As of 1993 the Building Superintendent went with the Department of Building and Property Management, as well as the divisions of Animal Control and Parking and Traffic. Animal Control [Humane Services] was
transferred to Public Works and Parks effective May 1999. Purchasing Agent and Stores Superintendent went first to Public Works but is now with Finance. City Clerk was no longer responsible for financial duties such as bookkeeping, accounts receivable and payable and budgeting activities. However, matters relating to assessments, elections, minute-keeping, licensing and complaints remained under their jurisdiction.

The Data Processing Department became Computer Services and is now called Information Services. It moved to Finance in 1979, then back to City Clerk and is now with the Department of Corporate and Information Services. Property Assessment, Internal Mail and Central Publishing are also with Corporate and Information Services as of 1995. The Department of Administrative Services and City Clerk is now responsible for Minute-Keeping, Elections and Voter's Lists, Archives and Records Management Division and the distribution and updating of the Corporation and Operational Policy Manual. The City Clerk’s department is now known as the Director of Corporate Services and City Clerk Department.

Former City Clerks: P.W Kelly, Secretary-Treasurer 1895-1899; M.K. Greene, Secretary-Treasurer 1899-1902; I.J Slattery, Secretary-Treasurer 1902-1920; J.J. Mahoney, City Clerk 1920-1952; E.B Foran, City Clerk 1952-1970; R.J. Greene, City Clerk 1970-1990; Damian Ryan, City Clerk, 1990-2002; Neil Martin 2002 to present.

Custodial history

Scope and content

Correspondence and subject files pertaining to the general administration of the Department of Administrative Services and City Clerk; minutes of weekly or biweekly City Council meetings ranging from 1892 to 2006; minutes and correspondence that was created by the various subcommittees of Council; all surviving material relating to the administration of municipal elections in St. John's such as nomination papers, ballots, voting cards, Applications for Deputy Returning Officers, newspaper clippings, swearing in of new city officials, information on wards and polling stations, tally sheets, and other related documentation; a number of ledgers and notebooks related to the activities of the Assessment Review Court; bound letterbooks of out-going correspondence of the Secretary and later Secretary-Treasurer of the St. John's Municipal Council for the period 1892 to 1916; index cards of properties in St. John's; signed official copies of By-Laws of the City of St. John's for the period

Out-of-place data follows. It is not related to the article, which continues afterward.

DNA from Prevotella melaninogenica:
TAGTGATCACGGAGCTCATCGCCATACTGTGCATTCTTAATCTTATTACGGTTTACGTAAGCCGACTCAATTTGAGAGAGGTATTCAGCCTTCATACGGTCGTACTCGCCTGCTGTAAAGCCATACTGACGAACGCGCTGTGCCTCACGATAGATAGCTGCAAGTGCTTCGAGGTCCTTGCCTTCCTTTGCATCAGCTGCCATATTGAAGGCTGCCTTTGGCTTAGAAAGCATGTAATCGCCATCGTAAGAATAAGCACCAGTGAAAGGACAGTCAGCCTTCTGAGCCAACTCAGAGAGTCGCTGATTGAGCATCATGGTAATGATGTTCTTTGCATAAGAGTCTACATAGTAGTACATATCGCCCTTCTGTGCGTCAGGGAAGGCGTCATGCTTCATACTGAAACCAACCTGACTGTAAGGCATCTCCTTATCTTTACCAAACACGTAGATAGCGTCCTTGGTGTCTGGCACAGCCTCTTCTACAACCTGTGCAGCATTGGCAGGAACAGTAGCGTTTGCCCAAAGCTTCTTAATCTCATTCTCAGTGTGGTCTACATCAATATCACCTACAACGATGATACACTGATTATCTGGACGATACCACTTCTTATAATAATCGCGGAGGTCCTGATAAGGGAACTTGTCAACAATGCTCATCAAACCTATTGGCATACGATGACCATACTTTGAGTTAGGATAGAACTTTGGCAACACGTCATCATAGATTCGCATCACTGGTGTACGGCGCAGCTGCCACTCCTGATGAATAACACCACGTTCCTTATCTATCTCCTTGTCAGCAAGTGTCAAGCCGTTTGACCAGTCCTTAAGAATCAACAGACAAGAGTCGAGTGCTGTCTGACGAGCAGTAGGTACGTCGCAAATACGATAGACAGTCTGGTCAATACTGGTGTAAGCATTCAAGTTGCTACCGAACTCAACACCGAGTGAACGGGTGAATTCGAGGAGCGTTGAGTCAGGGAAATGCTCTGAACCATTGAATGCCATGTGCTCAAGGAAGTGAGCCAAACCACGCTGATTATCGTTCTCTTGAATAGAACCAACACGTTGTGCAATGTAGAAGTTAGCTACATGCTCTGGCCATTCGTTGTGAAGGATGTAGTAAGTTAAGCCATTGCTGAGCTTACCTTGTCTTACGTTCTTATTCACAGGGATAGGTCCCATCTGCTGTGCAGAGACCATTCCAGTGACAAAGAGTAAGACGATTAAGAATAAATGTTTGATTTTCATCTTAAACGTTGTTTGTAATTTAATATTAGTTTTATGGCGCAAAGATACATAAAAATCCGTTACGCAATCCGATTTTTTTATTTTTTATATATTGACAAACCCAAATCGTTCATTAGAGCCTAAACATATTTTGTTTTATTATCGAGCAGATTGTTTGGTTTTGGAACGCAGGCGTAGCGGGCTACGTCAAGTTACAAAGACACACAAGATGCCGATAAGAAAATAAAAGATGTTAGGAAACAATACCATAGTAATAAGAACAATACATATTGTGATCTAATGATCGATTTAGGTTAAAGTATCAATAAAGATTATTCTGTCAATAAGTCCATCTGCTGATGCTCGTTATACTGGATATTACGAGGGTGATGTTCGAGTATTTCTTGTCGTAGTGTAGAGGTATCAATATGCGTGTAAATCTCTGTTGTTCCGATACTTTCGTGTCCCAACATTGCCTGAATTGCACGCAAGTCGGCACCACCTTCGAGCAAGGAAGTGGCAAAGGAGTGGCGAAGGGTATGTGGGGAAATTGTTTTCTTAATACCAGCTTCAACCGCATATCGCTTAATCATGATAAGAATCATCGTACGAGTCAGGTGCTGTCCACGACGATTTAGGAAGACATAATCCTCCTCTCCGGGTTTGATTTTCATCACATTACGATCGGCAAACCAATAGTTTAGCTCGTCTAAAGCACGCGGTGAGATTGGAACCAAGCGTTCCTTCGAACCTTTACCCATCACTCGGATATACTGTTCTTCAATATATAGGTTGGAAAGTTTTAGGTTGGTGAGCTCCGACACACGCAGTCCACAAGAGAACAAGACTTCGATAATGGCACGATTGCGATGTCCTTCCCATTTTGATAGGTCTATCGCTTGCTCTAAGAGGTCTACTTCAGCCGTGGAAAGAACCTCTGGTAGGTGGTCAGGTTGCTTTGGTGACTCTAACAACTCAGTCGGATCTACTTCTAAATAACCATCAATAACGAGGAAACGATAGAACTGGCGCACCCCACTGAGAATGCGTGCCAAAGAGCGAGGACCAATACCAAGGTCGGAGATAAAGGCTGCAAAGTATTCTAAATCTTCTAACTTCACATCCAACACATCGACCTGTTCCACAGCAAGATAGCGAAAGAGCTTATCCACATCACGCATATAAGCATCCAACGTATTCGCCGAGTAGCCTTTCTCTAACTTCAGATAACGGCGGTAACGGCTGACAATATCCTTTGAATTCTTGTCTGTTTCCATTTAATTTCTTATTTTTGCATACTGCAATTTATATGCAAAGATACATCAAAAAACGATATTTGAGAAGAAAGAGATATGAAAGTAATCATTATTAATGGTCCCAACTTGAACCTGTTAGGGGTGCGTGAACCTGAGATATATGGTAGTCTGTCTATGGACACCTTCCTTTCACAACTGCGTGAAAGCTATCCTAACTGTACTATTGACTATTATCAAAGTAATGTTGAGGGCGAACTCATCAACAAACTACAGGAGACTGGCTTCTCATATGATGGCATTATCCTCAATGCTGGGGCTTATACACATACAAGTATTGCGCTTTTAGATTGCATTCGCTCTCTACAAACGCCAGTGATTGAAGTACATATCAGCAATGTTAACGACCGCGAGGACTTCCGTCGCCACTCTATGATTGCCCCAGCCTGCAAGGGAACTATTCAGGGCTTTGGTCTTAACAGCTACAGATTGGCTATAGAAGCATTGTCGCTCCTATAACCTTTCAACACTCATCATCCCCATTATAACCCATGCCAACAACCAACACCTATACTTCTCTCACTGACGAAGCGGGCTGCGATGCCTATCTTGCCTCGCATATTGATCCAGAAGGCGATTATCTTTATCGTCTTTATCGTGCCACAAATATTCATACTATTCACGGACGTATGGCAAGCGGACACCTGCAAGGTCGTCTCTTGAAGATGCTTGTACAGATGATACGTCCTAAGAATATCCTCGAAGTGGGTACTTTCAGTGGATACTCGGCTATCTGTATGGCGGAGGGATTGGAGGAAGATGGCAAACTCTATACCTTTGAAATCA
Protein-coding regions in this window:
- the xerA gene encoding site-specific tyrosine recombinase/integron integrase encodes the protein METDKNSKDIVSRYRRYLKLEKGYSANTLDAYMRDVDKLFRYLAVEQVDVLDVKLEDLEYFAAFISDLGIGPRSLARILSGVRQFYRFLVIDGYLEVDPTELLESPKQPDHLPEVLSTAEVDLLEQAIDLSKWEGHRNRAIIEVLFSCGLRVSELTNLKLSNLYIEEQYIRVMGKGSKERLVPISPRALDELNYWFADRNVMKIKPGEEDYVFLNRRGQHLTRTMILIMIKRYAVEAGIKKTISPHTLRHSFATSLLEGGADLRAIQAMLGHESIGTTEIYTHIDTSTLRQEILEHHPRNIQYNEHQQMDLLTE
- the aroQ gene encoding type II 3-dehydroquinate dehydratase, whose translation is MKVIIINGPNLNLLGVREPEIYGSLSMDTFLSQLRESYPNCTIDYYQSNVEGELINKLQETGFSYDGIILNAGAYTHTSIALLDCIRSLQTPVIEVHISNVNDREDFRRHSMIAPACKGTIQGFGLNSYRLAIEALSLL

1968-1996; correspondence and subject files kept by the City Clerk's Department relating the Mundy Pond Urban Renewal Scheme; memos and correspondence retained by the data Processing Manager; a number of documents used by Assessors in determining the value of a property for taxation purposes; files that have been created relating to specific properties dating back to 1911; various record books and registers maintained by the City Clerk and the City Engineer; City Engineer Record Book, 1918-1943; three volumes of Crown Rent ledgers for the period 1896-1931; files and photographs maintained by the Clerk of the Works and Building Superintendent about the construction of City Hall between 1969-1973; records documenting the rebuilding of St. John's after the Great Fire of July 8, 1892 specifically land expropriated for the purposes of street reconstruction and widening; correspondence, sketches and photographs regarding residential and commercial properties which were considered for inclusion in the Central Area Redevelopment Scheme; miscellaneous subject files maintained by the City Clerk discussing a wide range of issues and programs; items that were created by or for the City of St. John's and is branded with the City name or logo; audio cassettes of the proceedings of the St. John's Local Board of Appeals, also known as the Appeal Board.

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  • English

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Created - August 15, 2013

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  • English